Regarding some research on cooperative learning, Saborit et al. (2016) claim that teachers have a positive attitude toward cooperative learning after continuing education; they also claim that teachers consider this continuing education more useful than their initial training. In addition, an inverse correlation can be observed between the teachers' ages and their perception of cooperative learning.

Teweldebrhan (2015) claims in his research that students have a positive attitude toward learning when they are in a cooperative environment. Likewise, Johnson and Johnson (1996) show that cooperative learning is going to help students to develop social and interaction skills, as well as to promote relationships among students and favor the success of each student and the whole class. In addition, cooperative learning helps teachers to control the class with regard to organization, channels of communication, etc.

Although Gillies and Boyle (2010) and Blatchford, Kutnick, Baines, and Galton (2003) concluded in their research that in spite of the fact that teachers have a positive attitude toward cooperative learning, they reported having found difficulties when it was carried out.

More specifically, in the subject of Physical Education, some researchers claim the efficacy of cooperative learning in Physical Education with student-centered pedagogical models because these favor student engagement and positive interactions among students. Also, they suggest that if cooperative learning is used in Physical Education, these interactions could favor physical, cognitive, social and affective outcomes ( DYSON; CASEY, 2012 ).

For these reasons, it was considered essential to know the teachers' attitude toward cooperative learning, given that this method is a strategy to improve students’ development. In this way, once this attitude is revealed, it will be possible to assess how to influence teachers to implement the cooperative learning method in Physical Education classes.

Method

This research used a quantitative, descriptive and non-experimental methodology analyzing the collected data to verify the correlation among the objectively studied variables (ANGUERA, 1992; CEA D´ANCONA, 2001; GONZÁLEZ TIRADOS, 2009).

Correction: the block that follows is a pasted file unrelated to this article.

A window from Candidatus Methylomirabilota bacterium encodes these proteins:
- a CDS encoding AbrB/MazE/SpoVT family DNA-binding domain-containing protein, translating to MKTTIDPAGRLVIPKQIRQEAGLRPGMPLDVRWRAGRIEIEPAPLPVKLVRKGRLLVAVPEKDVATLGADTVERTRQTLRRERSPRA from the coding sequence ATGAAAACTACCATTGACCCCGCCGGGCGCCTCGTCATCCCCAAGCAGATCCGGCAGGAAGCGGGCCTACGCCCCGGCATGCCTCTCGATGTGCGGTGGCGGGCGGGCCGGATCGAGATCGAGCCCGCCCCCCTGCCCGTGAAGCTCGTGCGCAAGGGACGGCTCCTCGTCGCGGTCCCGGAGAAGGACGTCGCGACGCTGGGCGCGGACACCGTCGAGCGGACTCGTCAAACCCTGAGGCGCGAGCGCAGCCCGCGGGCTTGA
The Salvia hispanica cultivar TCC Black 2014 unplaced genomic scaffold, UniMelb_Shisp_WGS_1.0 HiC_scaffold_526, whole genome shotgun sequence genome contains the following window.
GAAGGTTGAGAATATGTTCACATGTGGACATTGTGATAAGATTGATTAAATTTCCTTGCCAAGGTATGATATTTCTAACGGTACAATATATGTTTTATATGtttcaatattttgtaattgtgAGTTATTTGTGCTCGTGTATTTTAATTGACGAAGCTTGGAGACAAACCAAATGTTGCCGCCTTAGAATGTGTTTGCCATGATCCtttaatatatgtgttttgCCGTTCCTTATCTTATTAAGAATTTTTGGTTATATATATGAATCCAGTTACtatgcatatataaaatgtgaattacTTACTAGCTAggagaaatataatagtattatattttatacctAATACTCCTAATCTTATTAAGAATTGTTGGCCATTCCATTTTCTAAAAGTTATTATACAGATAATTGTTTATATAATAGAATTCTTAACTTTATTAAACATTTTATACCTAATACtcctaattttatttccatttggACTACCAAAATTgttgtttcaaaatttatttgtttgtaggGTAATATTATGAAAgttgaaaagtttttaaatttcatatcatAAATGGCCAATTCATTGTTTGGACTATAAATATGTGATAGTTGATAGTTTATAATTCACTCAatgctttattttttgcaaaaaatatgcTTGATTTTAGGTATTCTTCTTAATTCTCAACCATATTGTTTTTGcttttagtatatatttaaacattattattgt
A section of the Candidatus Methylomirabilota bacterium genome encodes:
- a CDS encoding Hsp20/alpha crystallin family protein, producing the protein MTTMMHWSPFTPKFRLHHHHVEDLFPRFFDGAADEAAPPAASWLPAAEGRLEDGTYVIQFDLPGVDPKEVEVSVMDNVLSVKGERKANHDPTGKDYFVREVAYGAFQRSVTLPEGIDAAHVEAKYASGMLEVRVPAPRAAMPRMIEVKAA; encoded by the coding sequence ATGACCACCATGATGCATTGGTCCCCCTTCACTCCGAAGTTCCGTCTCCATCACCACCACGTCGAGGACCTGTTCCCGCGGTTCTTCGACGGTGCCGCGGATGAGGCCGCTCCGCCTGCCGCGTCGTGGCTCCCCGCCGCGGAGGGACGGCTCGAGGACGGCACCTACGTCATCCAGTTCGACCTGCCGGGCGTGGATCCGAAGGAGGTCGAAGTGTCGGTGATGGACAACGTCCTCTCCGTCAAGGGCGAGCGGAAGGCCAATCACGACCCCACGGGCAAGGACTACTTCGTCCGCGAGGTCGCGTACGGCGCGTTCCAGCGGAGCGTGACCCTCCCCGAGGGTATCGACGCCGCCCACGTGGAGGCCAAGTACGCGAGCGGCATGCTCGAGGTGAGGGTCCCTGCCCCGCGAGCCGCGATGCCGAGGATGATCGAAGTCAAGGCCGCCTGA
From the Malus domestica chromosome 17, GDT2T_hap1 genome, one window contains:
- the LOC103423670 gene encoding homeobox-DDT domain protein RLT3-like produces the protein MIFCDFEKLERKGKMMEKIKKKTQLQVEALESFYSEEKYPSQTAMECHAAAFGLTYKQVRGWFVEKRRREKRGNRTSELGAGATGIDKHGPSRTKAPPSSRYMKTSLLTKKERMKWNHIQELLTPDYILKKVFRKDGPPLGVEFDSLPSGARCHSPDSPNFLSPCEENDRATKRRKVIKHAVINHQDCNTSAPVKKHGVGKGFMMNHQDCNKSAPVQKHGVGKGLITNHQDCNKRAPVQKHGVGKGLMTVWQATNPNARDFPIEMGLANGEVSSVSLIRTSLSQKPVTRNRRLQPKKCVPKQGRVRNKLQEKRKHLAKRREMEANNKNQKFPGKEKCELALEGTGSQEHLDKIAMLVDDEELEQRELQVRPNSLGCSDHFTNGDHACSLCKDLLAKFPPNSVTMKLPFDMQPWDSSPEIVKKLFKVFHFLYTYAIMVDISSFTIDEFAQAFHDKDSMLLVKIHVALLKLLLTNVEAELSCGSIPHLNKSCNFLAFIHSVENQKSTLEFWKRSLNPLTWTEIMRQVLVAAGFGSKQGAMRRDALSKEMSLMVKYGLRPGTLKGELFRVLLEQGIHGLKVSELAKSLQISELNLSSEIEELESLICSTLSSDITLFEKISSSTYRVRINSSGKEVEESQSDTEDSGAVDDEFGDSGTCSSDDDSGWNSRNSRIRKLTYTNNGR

Objectives

The main objectives set out in this research were:

  • To analyze the attitude of Physical Education teachers towards using cooperative learning in their classes based on school ownership.

  • To analyze the attitude of Physical Education teachers towards using cooperative learning in their classes based on teaching experience.

Sample

This research used a sample of 455 teachers (70.8% men and 29.2% women), aged from 30 to 50. Out of these, 280 teachers (61.5%) worked in primary education and 175 (38.5%) in secondary education, with the following distribution: 51.4% working in state schools, 38.7% in semi-private and 9.9% in private schools.

It should be pointed out that teachers who work in state schools in Spain have previously passed a public examination, implying that they have had continued training up to when they have become teachers.

In addition, teaching experience was different, as the sample included teachers with from 1 to 5 (40%), from 6 to 10 (30.3%), from 11 to 15 (16%), from 16 to 20 (6.8%) and more than 21 (6.8%) years of experience.

To calculate the sample universe, the number of schools in the Autonomous Region of Madrid was determined from the different lists of educational institutions in this region, as it was impossible to know the exact number of teachers who work in these schools. The lists used were those of primary and secondary schools in the region detailed in the Regional Guide to schools (AUTONOMOUS…, 2014) and the list of municipalities and population in the same region for the year 2013 (INSTITUTE…, 2013), totaling 1659 schools.

The size of the sample was determined using the formula for finite populations (CEA D´ANCONA, 2004), where the worst case is assumed regarding the population variance, with “P” and “Q” being equal, with a value of 50% each. The value of confidence was 95.5% with - 2 sigmas and + 2 sigmas for a normal distribution, and a margin of error of ± 4.75% for the established sample, obtaining a sample of 455 units in the population.

The sample design was probabilistic, random cluster and stratified to obtain a more objective selection. The stratification consisted of dividing the population, at first, into municipalities; later, into schools, then randomly selecting the participating schools, and finally the teachers to be interviewed (maximum two teachers per school) using the table of random numbers, proposed by Rodríguez Osuna (2002) .

The data collection was therefore always proportional, in the established criteria, to municipal population size and geographic area, according to the defined territorial areas of the total universe, taking into account the number of inhabitants per municipality. Therefore, -a larger number of surveys was carried out in strata with more inhabitants (CEA D´ANCONA, 2001).

Instrument

The instrument used is referred to by some authors as a standardized interview with a questionnaire ( HEINEMANN, 2003 ) or a structured interview ( Lussier & Kimball, 2008 ). In this case, we used a questionnaire on cooperative work, called the scale-questionnaire of the attitude of the teaching staff towards educational innovation by means of cooperative working (CAPIC), which was created by Traver and García (2007) and presented a coefficient of reliability of α=.9381, and a rate of homogeneity of (ri(t-i)) >0.5, thus increasing the consistency of the questionnaire.

Procedure

During the first phase the location, contact schools and teachers were selected for the study, following the guidelines established in the sample design. Then, a standardized interview was carried out with the questionnaire and the information obtained was collected and recorded.